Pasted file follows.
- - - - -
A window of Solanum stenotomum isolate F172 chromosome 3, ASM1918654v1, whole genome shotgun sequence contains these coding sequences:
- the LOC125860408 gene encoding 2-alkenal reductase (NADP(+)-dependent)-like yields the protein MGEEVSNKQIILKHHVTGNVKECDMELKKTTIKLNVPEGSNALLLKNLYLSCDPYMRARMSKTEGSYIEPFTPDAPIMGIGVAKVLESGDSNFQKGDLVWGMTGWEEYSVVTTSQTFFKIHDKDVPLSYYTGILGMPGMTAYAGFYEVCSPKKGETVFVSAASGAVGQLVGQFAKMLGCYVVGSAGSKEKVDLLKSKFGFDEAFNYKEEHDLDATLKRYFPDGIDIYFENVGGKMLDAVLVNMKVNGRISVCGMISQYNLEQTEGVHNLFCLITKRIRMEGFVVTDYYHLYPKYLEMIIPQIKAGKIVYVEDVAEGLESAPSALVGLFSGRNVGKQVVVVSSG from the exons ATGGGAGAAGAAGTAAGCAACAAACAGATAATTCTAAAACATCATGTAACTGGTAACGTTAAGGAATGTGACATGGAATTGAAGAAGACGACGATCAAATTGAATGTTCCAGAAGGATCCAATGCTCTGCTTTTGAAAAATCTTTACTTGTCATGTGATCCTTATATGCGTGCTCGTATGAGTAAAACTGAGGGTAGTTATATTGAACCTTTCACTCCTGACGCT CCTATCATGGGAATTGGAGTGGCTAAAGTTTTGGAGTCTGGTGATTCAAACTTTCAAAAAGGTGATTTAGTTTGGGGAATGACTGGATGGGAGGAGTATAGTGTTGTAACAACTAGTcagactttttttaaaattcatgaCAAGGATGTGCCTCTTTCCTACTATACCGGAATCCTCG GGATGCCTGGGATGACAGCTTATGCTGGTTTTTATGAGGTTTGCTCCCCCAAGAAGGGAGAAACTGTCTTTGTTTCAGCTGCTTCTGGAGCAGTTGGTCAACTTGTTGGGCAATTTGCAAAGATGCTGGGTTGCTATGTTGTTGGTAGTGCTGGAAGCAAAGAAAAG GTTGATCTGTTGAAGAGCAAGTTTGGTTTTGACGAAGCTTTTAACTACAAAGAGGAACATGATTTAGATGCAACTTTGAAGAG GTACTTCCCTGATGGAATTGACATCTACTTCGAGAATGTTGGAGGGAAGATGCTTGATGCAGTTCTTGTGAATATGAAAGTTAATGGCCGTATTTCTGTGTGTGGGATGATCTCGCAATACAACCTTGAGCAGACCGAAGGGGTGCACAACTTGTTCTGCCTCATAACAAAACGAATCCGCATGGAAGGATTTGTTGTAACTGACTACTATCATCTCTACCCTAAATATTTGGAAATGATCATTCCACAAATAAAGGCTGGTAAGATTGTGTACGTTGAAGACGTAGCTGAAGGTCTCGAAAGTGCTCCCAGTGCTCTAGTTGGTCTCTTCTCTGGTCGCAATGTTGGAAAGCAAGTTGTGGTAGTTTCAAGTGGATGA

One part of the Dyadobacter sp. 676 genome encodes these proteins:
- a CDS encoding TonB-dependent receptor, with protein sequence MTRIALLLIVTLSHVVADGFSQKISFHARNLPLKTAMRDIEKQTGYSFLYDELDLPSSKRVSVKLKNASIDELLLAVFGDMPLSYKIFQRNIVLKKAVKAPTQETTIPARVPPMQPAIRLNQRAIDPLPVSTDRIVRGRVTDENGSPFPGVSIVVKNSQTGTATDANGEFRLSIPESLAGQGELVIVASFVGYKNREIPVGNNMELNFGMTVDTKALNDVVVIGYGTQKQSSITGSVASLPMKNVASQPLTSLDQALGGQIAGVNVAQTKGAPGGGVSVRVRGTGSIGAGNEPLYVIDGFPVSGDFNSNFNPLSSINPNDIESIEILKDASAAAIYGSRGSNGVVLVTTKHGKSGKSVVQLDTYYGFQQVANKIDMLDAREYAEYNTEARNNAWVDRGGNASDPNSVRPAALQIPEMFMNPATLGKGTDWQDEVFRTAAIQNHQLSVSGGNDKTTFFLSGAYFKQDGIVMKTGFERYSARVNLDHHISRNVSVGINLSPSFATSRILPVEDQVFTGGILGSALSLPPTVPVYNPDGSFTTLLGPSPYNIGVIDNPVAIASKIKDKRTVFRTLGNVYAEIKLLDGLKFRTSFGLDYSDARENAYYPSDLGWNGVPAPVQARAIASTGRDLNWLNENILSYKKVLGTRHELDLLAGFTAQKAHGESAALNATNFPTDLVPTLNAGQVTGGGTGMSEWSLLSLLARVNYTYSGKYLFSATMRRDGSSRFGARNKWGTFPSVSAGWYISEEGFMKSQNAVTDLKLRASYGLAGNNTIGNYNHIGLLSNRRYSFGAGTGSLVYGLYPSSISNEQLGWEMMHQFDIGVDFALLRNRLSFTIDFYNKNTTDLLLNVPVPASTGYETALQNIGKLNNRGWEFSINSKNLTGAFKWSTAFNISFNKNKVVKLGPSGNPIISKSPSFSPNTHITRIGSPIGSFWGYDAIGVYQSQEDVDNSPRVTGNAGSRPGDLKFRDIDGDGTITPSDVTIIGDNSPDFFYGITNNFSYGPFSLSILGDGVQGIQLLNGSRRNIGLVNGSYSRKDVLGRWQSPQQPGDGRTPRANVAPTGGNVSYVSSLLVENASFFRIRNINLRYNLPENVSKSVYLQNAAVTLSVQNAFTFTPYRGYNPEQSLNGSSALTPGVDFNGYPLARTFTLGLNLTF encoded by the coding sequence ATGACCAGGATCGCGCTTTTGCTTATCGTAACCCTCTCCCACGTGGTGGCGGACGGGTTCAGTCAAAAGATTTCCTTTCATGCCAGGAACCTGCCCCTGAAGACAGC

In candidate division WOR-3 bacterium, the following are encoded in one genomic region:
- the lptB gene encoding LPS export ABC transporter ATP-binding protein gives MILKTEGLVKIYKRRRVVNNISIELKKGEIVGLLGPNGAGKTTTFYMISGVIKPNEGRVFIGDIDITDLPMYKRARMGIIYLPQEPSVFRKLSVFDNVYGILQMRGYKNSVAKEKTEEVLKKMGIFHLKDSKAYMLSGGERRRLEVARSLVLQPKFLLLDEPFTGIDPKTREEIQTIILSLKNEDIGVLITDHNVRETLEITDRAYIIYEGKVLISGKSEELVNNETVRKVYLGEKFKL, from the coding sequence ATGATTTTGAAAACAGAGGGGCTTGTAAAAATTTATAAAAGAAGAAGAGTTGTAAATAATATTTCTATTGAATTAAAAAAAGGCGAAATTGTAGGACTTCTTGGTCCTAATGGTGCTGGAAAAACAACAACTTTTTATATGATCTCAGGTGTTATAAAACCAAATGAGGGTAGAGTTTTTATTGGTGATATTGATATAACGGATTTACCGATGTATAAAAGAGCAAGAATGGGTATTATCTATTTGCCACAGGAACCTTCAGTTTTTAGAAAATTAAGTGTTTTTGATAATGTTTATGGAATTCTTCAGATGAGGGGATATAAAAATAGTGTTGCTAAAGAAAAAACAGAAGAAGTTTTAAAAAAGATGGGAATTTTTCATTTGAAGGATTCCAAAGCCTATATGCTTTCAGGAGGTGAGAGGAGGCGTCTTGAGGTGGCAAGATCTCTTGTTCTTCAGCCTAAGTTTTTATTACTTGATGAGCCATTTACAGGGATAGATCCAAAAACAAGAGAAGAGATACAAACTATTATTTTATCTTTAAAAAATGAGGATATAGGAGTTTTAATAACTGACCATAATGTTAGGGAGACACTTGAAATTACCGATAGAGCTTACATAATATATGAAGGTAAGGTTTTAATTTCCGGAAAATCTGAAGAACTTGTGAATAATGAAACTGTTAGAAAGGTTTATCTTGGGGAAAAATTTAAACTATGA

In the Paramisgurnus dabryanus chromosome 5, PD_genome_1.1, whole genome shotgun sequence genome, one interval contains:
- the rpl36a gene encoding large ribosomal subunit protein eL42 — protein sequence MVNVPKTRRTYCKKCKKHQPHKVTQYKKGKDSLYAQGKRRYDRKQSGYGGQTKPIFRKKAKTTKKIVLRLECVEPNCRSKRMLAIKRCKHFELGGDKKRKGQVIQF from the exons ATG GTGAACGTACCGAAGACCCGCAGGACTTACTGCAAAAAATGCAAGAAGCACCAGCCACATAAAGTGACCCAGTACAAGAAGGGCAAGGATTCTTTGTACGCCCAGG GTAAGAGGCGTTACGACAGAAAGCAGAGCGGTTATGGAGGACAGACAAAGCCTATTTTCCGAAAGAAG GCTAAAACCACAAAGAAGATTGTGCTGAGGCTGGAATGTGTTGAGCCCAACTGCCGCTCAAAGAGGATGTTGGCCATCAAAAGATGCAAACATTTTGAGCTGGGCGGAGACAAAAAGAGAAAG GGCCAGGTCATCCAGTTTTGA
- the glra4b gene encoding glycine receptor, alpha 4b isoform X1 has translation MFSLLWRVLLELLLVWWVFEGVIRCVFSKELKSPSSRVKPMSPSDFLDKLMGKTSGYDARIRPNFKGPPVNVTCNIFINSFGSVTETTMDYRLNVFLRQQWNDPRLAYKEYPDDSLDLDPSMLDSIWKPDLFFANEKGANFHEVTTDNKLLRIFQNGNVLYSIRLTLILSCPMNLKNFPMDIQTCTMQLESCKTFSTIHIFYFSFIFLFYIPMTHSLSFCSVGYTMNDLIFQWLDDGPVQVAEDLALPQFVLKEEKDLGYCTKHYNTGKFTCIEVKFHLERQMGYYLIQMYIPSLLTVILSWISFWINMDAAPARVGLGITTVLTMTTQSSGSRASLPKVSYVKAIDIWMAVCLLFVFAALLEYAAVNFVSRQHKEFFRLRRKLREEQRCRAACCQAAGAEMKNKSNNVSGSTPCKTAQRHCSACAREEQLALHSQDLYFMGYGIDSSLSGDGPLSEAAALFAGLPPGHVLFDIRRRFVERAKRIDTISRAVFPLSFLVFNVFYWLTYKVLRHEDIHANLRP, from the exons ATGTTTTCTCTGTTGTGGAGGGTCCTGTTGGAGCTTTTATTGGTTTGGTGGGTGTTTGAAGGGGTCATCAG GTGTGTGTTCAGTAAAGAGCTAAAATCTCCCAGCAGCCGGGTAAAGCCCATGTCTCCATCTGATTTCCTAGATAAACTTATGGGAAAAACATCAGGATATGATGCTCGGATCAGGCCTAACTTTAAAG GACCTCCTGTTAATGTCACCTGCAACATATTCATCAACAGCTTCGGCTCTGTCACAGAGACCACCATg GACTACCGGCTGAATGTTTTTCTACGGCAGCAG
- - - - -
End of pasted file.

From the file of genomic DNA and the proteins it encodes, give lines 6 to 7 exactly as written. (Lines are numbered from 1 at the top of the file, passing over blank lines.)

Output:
- the lptB gene encoding LPS export ABC transporter ATP-binding protein gives MILKTEGLVKIYKRRRVVNNISIELKKGEIVGLLGPNGAGKTTTFYMISGVIKPNEGRVFIGDIDITDLPMYKRARMGIIYLPQEPSVFRKLSVFDNVYGILQMRGYKNSVAKEKTEEVLKKMGIFHLKDSKAYMLSGGERRRLEVARSLVLQPKFLLLDEPFTGIDPKTREEIQTIILSLKNEDIGVLITDHNVRETLEITDRAYIIYEGKVLISGKSEELVNNETVRKVYLGEKFKL, from the coding sequence ATGATTTTGAAAACAGAGGGGCTTGTAAAAATTTATAAAAGAAGAAGAGTTGTAAATAATATTTCTATTGAATTAAAAAAAGGCGAAATTGTAGGACTTCTTGGTCCTAATGGTGCTGGAAAAACAACAACTTTTTATATGATCTCAGGTGTTATAAAACCAAATGAGGGTAGAGTTTTTATTGGTGATATTGATATAACGGATTTACCGATGTATAAAAGAGCAAGAATGGGTATTATCTATTTGCCACAGGAACCTTCAGTTTTTAGAAAATTAAGTGTTTTTGATAATGTTTATGGAATTCTTCAGATGAGGGGATATAAAAATAGTGTTGCTAAAGAAAAAACAGAAGAAGTTTTAAAAAAGATGGGAATTTTTCATTTGAAGGATTCCAAAGCCTATATGCTTTCAGGAGGTGAGAGGAGGCGTCTTGAGGTGGCAAGATCTCTTGTTCTTCAGCCTAAGTTTTTATTACTTGATGAGCCATTTACAGGGATAGATCCAAAAACAAGAGAAGAGATACAAACTATTATTTTATCTTTAAAAAATGAGGATATAGGAGTTTTAATAACTGACCATAATGTTAGGGAGACACTTGAAATTACCGATAGAGCTTACATAATATATGAAGGTAAGGTTTTAATTTCCGGAAAATCTGAAGAACTTGTGAATAATGAAACTGTTAGAAAGGTTTATCTTGGGGAAAAATTTAAACTATGA

In the Paramisgurnus dabryanus chromosome 5, PD_genome_1.1, whole genome shotgun sequence genome, one interval contains: